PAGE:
The bee eaters have been flying low around the house as if to say goodbye until next year. Normally they are high in the sky and although we know they are beautifully coloured, as we see flashes of iridescent blue and gold; we’ve never been able to see them so clearly before!
I don’t claim any credit for these photographs, my husband who is quite keen on bird watching took them. I did try, but the birds flew so fast and only hovered in a tantalising way before diving off in unexpected directions.
On 15th August, GBBD I reported about the difference in the weather this year – cooler, more rain – on the 16th the weather changed completely! The daytime temperatures rose from the mid to high twenties to the high thirties and I believe one day 40° C! No rain, not even a little morning mist and the night-time temperatures were the same as the daytime ones a few days previously. Only in the last couple of days have temperatures become more tolerable – I hate the heat! Many of the trees I had planted in 2009 became very stressed; the persimmon lost all its fruit; the fig that has always been here lost half of its leaves and the September fruit, which had been growing and ripening well, is now dropping of the tree and although we are able to eat some, many the ants get first!
Miscanthus with fig tree (almost without leaves)
The sun sets earlier and one of the pleasures this brings is to see the grasses, most are flowering now, with their seed heads being lit from behind. I am going to make a determined effort to collect some seed and try to grow more. Many don’t need water and so would be great on the bank which is very steep and therefore always very dry; even some of the Gaura succumbed to the intense heat of the last couple of weeks.
Pennisetum villosum with Sedum Matrona in the small island bed
Calamagrostis x acutiflora 'Karl Foerster' on the upper slope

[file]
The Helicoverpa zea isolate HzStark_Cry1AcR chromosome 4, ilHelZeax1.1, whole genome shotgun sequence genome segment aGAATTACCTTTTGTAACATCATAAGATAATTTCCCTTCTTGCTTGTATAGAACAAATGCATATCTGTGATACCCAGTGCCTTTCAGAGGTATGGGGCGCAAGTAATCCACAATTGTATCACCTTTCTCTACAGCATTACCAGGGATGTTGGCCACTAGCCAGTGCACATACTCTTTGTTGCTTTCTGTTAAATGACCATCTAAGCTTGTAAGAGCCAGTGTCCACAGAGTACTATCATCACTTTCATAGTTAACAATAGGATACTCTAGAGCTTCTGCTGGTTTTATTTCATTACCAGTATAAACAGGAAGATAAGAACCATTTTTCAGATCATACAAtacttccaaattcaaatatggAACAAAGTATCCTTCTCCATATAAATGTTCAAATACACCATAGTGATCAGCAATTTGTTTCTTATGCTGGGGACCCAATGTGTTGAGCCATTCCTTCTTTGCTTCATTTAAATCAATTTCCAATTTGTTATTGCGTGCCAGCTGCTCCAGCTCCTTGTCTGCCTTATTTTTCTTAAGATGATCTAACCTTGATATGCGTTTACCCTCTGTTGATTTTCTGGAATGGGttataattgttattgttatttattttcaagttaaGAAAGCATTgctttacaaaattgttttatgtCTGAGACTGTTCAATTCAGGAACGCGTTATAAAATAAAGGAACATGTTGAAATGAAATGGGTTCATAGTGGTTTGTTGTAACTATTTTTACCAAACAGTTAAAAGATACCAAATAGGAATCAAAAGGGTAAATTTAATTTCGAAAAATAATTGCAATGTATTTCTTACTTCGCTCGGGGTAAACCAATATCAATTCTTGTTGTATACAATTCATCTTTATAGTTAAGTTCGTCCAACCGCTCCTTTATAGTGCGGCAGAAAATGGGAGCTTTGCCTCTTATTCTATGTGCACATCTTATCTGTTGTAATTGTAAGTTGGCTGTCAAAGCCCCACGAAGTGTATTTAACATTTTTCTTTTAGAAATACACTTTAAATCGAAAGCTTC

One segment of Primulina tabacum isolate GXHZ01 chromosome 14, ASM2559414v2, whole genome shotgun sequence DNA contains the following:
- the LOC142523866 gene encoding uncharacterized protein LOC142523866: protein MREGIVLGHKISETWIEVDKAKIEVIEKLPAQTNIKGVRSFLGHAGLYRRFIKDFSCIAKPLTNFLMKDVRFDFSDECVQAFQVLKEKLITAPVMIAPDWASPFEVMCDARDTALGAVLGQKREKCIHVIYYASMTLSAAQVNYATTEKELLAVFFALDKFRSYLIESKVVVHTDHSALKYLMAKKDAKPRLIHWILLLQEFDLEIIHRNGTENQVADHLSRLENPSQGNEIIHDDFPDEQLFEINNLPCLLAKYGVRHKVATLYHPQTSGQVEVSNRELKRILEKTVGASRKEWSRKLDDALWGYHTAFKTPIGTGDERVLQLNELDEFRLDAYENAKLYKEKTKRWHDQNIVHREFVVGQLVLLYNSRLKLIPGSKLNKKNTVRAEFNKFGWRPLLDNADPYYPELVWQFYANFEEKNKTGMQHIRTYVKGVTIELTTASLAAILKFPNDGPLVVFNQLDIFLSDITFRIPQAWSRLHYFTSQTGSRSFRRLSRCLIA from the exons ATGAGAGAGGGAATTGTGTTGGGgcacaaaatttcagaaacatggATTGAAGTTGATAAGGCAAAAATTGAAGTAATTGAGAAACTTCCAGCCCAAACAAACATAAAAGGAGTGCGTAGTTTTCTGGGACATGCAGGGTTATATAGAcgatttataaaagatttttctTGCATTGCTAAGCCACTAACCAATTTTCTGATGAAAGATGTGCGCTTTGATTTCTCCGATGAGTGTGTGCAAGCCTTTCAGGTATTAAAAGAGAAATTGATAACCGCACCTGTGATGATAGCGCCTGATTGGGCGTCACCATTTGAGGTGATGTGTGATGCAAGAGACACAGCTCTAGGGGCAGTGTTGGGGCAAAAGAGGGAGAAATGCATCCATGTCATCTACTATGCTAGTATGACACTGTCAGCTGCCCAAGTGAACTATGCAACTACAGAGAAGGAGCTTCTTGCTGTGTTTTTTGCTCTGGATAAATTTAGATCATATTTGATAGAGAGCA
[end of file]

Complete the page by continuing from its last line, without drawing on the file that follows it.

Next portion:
Pennisetum 'Little Bunny'
The almost impossible to photograph Eragrostis spectabilis with in the background Pennisetum 'Karley Rose'
Some Miscanthus are already flowering and most are much more tolerant of drought once established than the books would have you believe.
Above is either Miscanthus ‘Gracillimus’ or M. Graziella, I moved it to the circular rose bed this spring as it grew less tall where it was before and I thought it would fit better here; luckily Rosa ‘Queen of Sweden’ is also growing taller than expected and so the Miscanthus forms a pleasing division between this rose and the shorter deep coloured ‘Tradescant’.
In this general view with the umbrella pine you can see how the seed heads and grasses combine with the flowers to create an overall ‘fullness’ in the garden. I like the very solid forms of the Box cubes and bay that contrast so well with the airy grasses and ephemeral Gaura.
My plans for September are to divide and move some of the plants that have begun to outgrow their allotted spaces. I’ll begin next week with Irises as they won’t mind even if it stays quite hot, then some Hemerocallis that were on the list last year and are very squashed where they are now.
Finally I’d like to introduce a new meme I’m starting about Foliage in the garden. It can be foliage plants that don’t flower at all, foliage when the flowers have finished, grasses which I think count as both flowers and foliage, new growth that might be very different from the mature leaves and of course we are coming into autumn (at least in the northern hemisphere we are) so I hope for some fabulous autumn colour. It will be the 22nd of each month.
If you would like to read more about what’s happening in other gardens all over the world visit Helen at The Patient Gardener. Once again a big thank you to Helen for hosting this meme for us.